The Celtics’ combination of perimeter protection and shot blocking was too intimidating for their usual Democratic offense. Curry is the only point guard the Warriors have to turn Boston’s defense. So Golden State unleashed their guy.
Curry had 12 pick-and-rolls in Game 1, according to Synergy Sports. He also finished with 12 in Game 2, except he did it in three quarters. He ran six in the third quarter alone. But even that understates how well Curry had the ball in his hands. His combination of pick-and-rolls, transitions and isolations totaled about 12 let-Curry-cook possessions in the third quarter.
A two-minute, four-second streak illustrated the fullness of Curry’s game. The score. Selflessness. Defense. Flair.
It started with a pick-and-roll that drew a double team and set up two assists that led to an Otto Porter Jr. 3. The Warriors led 71-62.
On the ensuing possession, Al Horford grabbed an offensive rebound off Curry and immediately tried to post the Warriors point guard. But Curry held on. When Porter came to offer help, Curry read Horford’s next move, jumped the passing lane, and came with the flight. The ensuing break led to a pair of green free throws to make it 73-62.
Next time out, after the Warriors deflected a Tatum miss out of bounds, Curry was isolated on Celtics guard Payton Pritchard. Excellent defending on the ball squeezed Pritchard and forced him to pass the ball. White traveled on the catch-and-shoot, and Curry made Boston call with a 3 off the top of a pick-and-roll with Gary Payton II. It was 76-62 Warriors.
On the next possession, Curry cut drives from Pritchard and Grant Williams in the same possession and interrupted an inside pass with a deflection. Moments later, he got another Warriors save by chasing down the long rebound. He raced up the field, ran around a Porter screen and stopped from 30 feet as Boston center Daniel Theis backtracked. It was 79-62.
An 11-0 run, powered by Curry at both ends.
“Yeah, Steph was breathtaking in that quarter,” said Steve Kerr.
“People are going to him to try and wear him down because they know how important he is to us offensively,” Kerr said, “and it’s quite dramatic the difference in strength and physicality that Steph has in his game. body now compared to eight years ago when I started Going there. So the guy is amazing. He continues to work on his game, his strength, his fitness year after year, and it’s a pleasure to see him play every night.
But in typical Curry fashion, getting unstuck did the same for his teammates. As the quarter closed, Poole seized on Curry’s approach. Once Curry exposed the Celtics’ underbelly, Poole had the plan. He ran the pick-and-roll in back-to-back possessions, getting a layup from Kevon Looney and a 3 down on them. He punctuated the dominating quarterback with a buzzer-beater from just over half the field. It was a welcome sight for the Warriors, who need Poole as a second point guard against the Celtics’ vaunted defense.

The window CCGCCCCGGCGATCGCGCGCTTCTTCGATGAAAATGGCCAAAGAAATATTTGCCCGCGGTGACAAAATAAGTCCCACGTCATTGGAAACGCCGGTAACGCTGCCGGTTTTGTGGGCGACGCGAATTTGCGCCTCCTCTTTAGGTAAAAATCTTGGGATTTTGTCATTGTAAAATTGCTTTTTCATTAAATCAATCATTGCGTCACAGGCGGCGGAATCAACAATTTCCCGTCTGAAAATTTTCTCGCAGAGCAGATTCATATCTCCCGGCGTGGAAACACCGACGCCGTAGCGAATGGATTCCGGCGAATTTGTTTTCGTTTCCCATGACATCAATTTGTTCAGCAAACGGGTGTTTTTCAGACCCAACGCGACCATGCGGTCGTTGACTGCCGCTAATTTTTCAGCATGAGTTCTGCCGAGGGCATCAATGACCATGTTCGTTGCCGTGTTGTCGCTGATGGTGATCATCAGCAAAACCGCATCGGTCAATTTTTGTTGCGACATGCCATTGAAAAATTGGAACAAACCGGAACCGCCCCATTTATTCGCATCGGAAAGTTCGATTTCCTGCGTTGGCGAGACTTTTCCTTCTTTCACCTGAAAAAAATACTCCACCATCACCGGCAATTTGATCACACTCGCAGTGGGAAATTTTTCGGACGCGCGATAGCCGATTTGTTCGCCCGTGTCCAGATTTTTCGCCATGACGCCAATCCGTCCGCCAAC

What doesn’t translate into box scores, or debates on talk shows and Twitter, is context. The mainstream conversations of comparisons and rankings, mostly meaningless on their own, have a way of summing up B-roll brilliance. Unique greatness can get lost, and certainly underestimated, in the quest for cookie-cutter kings.
But Chase Center experienced it. The intensity of the stress for the faithful of Golden State. The relief of Curry doing what Curry does. The Celtics were two good quarterbacks away from putting the Warriors in a stalemate unlike the one they had.
Curry may have to do it multiple times to pass Boston. Adjustments are coming. The Celtics, who can swing between masterful and mediocre and played like a team that got the one win they wanted, are going to come stronger in Boston. But they have to, mostly because Curry made another run in the third quarter and breathed life into the Warriors.
When people try to say he was never great in the finals, remember what you saw.
Weiss: The Celtics are victims of another stagnant third quarter
King: Celtics jostled by aggressive Warriors
Kawakami: How the Warriors tweaked their strategy for Game 2
Vardo: Draymond Green was close to ejection, then the Celtics stopped him
(Photo: Ezra Shaw/Getty Images)